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Northern Ireland abortion law appeal successful

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The Court of Appeal in Belfast has this week ruled that the courts cannot decide on abortion law in Northern Ireland and that the matter is up to the Stormont assembly.

Northern Ireland's current law is the strictest in the UK and only allows for abortion when the mother's life is threatened or the pregnancy could result in serious permanent physical or mental damage. It is illegal to perform an abortion, under section 58 of the Offences against the Person Act 1861 for any other reason. The penalty for breaking the law is life imprisonment.

In 2015 the High Court ruled that Northern Ireland's law was not compliant with the European Convention on Human Rights that allows for abortion in cases of fatal foetal abnormality or sexual crimes such as rape and incest.

Northern Ireland's justice department and the NI attorney general appealed against the ruling. They argued that there was a lack of legal certainty in the ruling which could lead to abortion on demand and also expressed lack of clarity on the ruling regarding sexual crimes. This week, the appeal was upheld.
 

Not a completed process

While the court ruling should be seen as a small victory, there is still much to do. The NI Human Rights Commission (NIHRC) is cross-appealing and the case will now go to the Supreme Court. While the High Court did uphold the appeal, and that is very positive, it also said that Northern Ireland's current law breeches women's rights to privacy and bodily autonomy as stated in Article 8 of the European Convention. The Court, quite rightly, did not find the existing law in breach of Articles 3 and 14 which safeguard against torture, inhuman and degrading treatment, and discrimination.

Some people who are pro-life in principle accept that abortion should be allowed in cases of rape and incest as well as when the mother's life is immediately threatened. In considering this matter, one must be wary of setting a precedent for selective situational ethics in which foundational morality is discarded for the sake of commodity and convenience. Rape and incest are wrong and when resulting in pregnancy often and understandably instil within the mother a sense of crisis. As broken as the situation is, we must maintain that two wrongs don't make a right. The living child is as much a human being as any child conceived in a lawful way and its right to life must be protected at all costs.
 

Tragic week for preborn babies

While the news from the Court of Appeal in Belfast has been relatively positive, this has been countered by the news that Her Majesty's Government will fund abortions in England for women arriving from Northern Ireland.

The announcement made by Philip Hammond followed a proposed amendment to the Queen's Speech made by the Labour MP for Walthamstow Stella Creasy. The amendment appeared to be garnering backbench Tory support and such a rebellion could have posed a massive embarrassment to the Government. This resulted in the Government opting to make their own statement in favour of funding Northern Irish women seeking an abortion in England under the NHS. This follows the days old coalition deal reached between the Conservative Party and Northern Ireland's pro-life Democratic Unionist Party (DUP).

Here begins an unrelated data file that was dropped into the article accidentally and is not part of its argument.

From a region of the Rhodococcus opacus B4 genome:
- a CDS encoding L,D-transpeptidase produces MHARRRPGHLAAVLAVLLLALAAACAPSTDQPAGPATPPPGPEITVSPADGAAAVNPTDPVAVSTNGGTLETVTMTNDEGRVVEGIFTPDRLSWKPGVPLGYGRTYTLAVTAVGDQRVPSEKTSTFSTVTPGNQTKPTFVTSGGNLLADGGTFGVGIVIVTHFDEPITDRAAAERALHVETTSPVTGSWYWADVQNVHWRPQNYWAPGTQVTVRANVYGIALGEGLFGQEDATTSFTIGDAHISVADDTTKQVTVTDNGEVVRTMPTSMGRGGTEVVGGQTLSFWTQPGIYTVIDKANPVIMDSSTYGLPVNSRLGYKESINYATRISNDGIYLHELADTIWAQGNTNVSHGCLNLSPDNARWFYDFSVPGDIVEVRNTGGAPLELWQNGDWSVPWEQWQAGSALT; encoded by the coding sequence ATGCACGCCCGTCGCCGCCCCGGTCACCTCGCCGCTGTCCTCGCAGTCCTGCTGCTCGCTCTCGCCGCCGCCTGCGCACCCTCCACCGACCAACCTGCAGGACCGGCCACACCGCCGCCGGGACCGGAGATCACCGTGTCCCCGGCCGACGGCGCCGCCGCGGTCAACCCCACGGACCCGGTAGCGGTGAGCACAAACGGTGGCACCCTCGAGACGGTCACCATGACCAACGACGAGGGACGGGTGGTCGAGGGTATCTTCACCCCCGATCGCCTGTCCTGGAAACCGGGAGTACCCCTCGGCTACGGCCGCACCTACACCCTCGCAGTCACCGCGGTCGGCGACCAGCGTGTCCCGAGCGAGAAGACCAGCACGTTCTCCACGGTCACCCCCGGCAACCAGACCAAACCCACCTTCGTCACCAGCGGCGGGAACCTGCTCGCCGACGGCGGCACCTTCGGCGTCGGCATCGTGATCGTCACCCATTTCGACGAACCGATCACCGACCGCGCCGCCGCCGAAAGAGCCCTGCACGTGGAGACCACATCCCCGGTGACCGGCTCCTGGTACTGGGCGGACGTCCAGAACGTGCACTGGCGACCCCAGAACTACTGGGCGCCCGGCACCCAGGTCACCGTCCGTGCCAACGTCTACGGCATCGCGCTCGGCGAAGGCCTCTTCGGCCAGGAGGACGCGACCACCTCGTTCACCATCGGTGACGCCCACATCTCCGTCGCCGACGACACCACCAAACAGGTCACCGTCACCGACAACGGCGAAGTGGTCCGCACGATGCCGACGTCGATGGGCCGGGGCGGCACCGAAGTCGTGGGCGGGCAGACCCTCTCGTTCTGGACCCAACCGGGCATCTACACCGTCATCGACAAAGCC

The Government's agreement to fund abortions for Northern Irish women backtracks on previous decisions against providing such funding and could come across as a slap in the face to the DUP. One of the DUPs MPs, Ian Paisley Jr. indicated, however, that it was not a deal breaker as it was within Westminster's right to decide.

It has been a busy and tragic week in the fight for the preborn child's right to life. At the beginning of the week, the British Medical Association debated and approved a motion to support the decriminalisation of abortion and to lobby the Government to that effect. You can read Andrea Williams' full statement on the matter here.
 

Silence not an option

The ongoing and increasing devaluation of life in our society is further indication of the turbulent times we live in. Our nation continues to slide temeritously into craven rejection and denial of truth. Local churches, church leaders, and individual Christians must contend for what is good, right, and true. If the reality of preborn children's humanity and personhood is not taught in local churches, it will not be taught anywhere else.

It is time for us to shirk off the shackles of our self-imposed slavery to fear of how society will view us for our 'radical' views. As Christians we are called to a fundamental and radical embrace of human life made in God's image and in that light, given incalculable value at whatever age or stage.
 

Related Links:
Northern Ireland abortion law breaches human rights, court rules
 

 

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